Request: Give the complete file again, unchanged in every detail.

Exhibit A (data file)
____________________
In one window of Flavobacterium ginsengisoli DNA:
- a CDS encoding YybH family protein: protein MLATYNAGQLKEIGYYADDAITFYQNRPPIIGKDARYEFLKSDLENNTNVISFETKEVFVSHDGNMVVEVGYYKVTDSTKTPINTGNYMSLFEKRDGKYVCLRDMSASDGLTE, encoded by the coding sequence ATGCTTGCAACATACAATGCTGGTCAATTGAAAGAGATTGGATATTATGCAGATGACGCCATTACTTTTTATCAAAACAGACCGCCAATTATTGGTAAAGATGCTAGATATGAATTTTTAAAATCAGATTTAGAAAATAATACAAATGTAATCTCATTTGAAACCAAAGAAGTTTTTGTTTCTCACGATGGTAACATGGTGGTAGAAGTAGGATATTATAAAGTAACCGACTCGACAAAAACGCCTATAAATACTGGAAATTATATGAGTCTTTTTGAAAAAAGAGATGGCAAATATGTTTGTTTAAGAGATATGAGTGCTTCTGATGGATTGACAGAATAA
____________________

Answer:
In one window of Flavobacterium ginsengisoli DNA:
- a CDS encoding YybH family protein: protein MLATYNAGQLKEIGYYADDAITFYQNRPPIIGKDARYEFLKSDLENNTNVISFETKEVFVSHDGNMVVEVGYYKVTDSTKTPINTGNYMSLFEKRDGKYVCLRDMSASDGLTE, encoded by the coding sequence ATGCTTGCAACATACAATGCTGGTCAATTGAAAGAGATTGGATATTATGCAGATGACGCCATTACTTTTTATCAAAACAGACCGCCAATTATTGGTAAAGATGCTAGATATGAATTTTTAAAATCAGATTTAGAAAATAATACAAATGTAATCTCATTTGAAACCAAAGAAGTTTTTGTTTCTCACGATGGTAACATGGTGGTAGAAGTAGGATATTATAAAGTAACCGACTCGACAAAAACGCCTATAAATACTGGAAATTATATGAGTCTTTTTGAAAAAAGAGATGGCAAATATGTTTGTTTAAGAGATATGAGTGCTTCTGATGGATTGACAGAATAA